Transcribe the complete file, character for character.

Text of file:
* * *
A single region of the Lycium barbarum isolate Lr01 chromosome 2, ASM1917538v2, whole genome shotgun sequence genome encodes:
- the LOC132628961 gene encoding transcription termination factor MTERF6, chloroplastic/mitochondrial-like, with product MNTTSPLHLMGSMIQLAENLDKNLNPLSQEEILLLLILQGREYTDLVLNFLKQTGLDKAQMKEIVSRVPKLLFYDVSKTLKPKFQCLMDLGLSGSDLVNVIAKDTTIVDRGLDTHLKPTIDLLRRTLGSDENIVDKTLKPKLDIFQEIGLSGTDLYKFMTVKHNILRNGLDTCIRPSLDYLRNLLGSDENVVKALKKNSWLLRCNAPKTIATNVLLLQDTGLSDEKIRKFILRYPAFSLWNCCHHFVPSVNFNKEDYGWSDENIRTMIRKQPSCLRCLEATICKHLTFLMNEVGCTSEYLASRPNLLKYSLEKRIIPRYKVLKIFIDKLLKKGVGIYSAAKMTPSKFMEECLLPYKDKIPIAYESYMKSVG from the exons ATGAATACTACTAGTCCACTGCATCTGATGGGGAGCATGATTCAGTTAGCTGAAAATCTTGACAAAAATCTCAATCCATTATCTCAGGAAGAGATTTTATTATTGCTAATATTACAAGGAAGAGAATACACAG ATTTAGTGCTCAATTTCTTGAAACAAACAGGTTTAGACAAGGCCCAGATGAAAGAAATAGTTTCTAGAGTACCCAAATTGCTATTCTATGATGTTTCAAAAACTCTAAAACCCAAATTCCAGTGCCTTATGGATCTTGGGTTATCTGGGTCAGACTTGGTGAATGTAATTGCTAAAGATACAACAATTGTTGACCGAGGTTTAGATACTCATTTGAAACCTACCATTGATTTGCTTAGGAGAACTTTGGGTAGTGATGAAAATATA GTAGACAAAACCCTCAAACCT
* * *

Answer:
A single region of the Lycium barbarum isolate Lr01 chromosome 2, ASM1917538v2, whole genome shotgun sequence genome encodes:
- the LOC132628961 gene encoding transcription termination factor MTERF6, chloroplastic/mitochondrial-like, with product MNTTSPLHLMGSMIQLAENLDKNLNPLSQEEILLLLILQGREYTDLVLNFLKQTGLDKAQMKEIVSRVPKLLFYDVSKTLKPKFQCLMDLGLSGSDLVNVIAKDTTIVDRGLDTHLKPTIDLLRRTLGSDENIVDKTLKPKLDIFQEIGLSGTDLYKFMTVKHNILRNGLDTCIRPSLDYLRNLLGSDENVVKALKKNSWLLRCNAPKTIATNVLLLQDTGLSDEKIRKFILRYPAFSLWNCCHHFVPSVNFNKEDYGWSDENIRTMIRKQPSCLRCLEATICKHLTFLMNEVGCTSEYLASRPNLLKYSLEKRIIPRYKVLKIFIDKLLKKGVGIYSAAKMTPSKFMEECLLPYKDKIPIAYESYMKSVG from the exons ATGAATACTACTAGTCCACTGCATCTGATGGGGAGCATGATTCAGTTAGCTGAAAATCTTGACAAAAATCTCAATCCATTATCTCAGGAAGAGATTTTATTATTGCTAATATTACAAGGAAGAGAATACACAG ATTTAGTGCTCAATTTCTTGAAACAAACAGGTTTAGACAAGGCCCAGATGAAAGAAATAGTTTCTAGAGTACCCAAATTGCTATTCTATGATGTTTCAAAAACTCTAAAACCCAAATTCCAGTGCCTTATGGATCTTGGGTTATCTGGGTCAGACTTGGTGAATGTAATTGCTAAAGATACAACAATTGTTGACCGAGGTTTAGATACTCATTTGAAACCTACCATTGATTTGCTTAGGAGAACTTTGGGTAGTGATGAAAATATA GTAGACAAAACCCTCAAACCT